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Getting it on in Act III

KKR leading suitor for Lear theaters

NEW YORK — Leveraged buyout giant Kohlberg Kravis Roberts has the edge over Hicks Muse Tate & Furst in last-minute negotiations for the acquisition of Norman Lear’s Act III Theaters expected to conclude within days, Wall Street sources said Wednesday.

Both bidders put in high-priced offers said to be close to $700 million, which is at the upper end of expectations of what the exhib would fetch. KKR’s bid is thought to have been higher, and most Wall Streeters expect it to prevail.

Lear’s advisors, Donaldson Lufkin Jenrette, were in the middle of negotiations with the two final bidders Wednesday and did not return calls. Act III execs were also in meetings all day and did not return calls.

KKR declined comment and a spokesman for Hicks Muse could not be reached for comment.

Another LBO firm in the bidding, Apollo Partners, is believed to be have submitted an offer in a partnership with LBO firm Freeman Spogli, but the bid appeared to have fallen short. One source said Apollo was still lurking in the background of negotiations, however.

People with knowledge of the talks said it was likely to continue for the next few days as DLJ attempts to wrap up a deal. At a price of $700 million, Act III’s 68% shareholder Norman Lear would emerge with $276 million (after repayment of the exhib’s $293 million of debt).

Such a price, about 10 times Act III’s 1998 cash flow, would likely spur other exhibs to sell, as it would be well above what exhibs trade at on the stock market.

LBO firms like KKR and Hicks Muse want to break into exhibition because they think the sector is ripe for consolidation and has strong growth prospects, particularly overseas. LBO buyers also believe exhib companies are relatively cheap compared to other industries, LBO execs say.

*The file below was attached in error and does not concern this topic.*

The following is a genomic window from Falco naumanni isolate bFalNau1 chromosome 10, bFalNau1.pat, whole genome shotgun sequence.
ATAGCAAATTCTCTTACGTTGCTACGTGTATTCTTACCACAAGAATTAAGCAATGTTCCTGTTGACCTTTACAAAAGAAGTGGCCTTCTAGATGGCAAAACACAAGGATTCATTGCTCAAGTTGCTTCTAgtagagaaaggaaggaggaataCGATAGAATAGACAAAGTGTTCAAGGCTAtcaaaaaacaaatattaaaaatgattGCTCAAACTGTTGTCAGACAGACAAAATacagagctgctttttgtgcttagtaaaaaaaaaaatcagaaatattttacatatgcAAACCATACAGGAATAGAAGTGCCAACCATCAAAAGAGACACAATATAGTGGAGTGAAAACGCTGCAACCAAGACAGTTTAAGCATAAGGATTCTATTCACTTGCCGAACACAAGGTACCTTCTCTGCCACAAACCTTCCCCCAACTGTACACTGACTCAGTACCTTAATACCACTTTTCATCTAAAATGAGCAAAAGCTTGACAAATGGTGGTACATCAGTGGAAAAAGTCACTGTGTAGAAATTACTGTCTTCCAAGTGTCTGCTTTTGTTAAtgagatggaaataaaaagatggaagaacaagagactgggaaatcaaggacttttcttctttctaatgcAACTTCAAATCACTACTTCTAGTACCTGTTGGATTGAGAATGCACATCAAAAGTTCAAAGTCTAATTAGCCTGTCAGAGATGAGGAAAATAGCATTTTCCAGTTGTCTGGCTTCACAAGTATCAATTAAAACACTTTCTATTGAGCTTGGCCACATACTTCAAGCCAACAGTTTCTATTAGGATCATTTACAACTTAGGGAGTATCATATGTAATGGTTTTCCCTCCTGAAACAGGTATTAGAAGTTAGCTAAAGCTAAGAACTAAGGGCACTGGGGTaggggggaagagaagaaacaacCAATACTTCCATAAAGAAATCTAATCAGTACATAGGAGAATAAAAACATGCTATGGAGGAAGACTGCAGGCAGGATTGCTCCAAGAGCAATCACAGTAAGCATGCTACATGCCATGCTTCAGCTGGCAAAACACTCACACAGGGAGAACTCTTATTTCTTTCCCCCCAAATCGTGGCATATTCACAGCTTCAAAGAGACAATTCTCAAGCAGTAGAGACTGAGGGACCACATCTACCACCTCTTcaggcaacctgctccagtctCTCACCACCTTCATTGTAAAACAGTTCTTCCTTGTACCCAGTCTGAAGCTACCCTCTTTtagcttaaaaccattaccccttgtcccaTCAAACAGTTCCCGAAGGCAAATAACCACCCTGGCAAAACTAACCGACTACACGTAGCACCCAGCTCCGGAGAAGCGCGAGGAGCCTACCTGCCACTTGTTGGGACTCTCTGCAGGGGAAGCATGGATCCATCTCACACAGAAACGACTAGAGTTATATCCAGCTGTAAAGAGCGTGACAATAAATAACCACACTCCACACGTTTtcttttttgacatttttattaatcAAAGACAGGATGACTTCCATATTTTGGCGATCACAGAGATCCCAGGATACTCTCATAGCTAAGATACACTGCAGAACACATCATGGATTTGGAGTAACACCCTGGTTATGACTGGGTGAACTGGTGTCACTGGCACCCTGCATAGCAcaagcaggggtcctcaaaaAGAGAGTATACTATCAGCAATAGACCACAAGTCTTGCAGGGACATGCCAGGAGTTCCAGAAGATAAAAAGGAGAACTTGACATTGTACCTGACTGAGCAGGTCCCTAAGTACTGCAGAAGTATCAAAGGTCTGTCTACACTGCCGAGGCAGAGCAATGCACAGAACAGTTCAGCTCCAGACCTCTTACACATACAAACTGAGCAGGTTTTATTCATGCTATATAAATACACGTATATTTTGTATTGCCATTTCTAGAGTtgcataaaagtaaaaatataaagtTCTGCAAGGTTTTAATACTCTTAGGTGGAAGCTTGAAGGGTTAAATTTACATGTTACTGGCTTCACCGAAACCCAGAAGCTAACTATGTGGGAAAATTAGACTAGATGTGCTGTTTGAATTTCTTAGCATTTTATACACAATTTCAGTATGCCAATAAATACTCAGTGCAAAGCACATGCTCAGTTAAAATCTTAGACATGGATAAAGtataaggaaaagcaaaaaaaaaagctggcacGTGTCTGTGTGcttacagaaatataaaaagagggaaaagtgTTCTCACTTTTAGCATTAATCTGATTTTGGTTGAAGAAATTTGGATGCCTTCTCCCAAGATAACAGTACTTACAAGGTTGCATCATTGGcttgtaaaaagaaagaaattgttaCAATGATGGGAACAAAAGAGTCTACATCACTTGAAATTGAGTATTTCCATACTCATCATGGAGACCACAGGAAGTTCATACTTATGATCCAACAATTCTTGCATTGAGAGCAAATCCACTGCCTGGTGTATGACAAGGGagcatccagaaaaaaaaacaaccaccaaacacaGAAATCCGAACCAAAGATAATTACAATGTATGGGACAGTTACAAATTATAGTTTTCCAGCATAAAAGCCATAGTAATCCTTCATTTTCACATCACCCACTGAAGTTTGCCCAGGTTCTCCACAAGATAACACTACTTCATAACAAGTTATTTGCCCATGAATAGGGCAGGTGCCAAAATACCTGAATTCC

Virtually all the bids for Act III came from LBO buyers. Exhibs like Regal Cinemas and AMC Entertainment participated in the bidding early on, but either withdrew or were ruled out because the price was higher than either was willing to pay.

Some of the LBO firms bidding for Act III were prepared to buy it and merge it with United Artists Theatre Circuit, which is also on the market. Indeed there was a rumor that Apollo and Freeman Spogli had teamed up with UATC in their Act III bid, although this could not be confirmed.

Apollo is said to have acquired preferred stock in UA from Lehman Bros. to give the LBO firm negotiating leverage with UA execs. Apollo execs have refused to comment and UA execs say they were unaware of the transaction.

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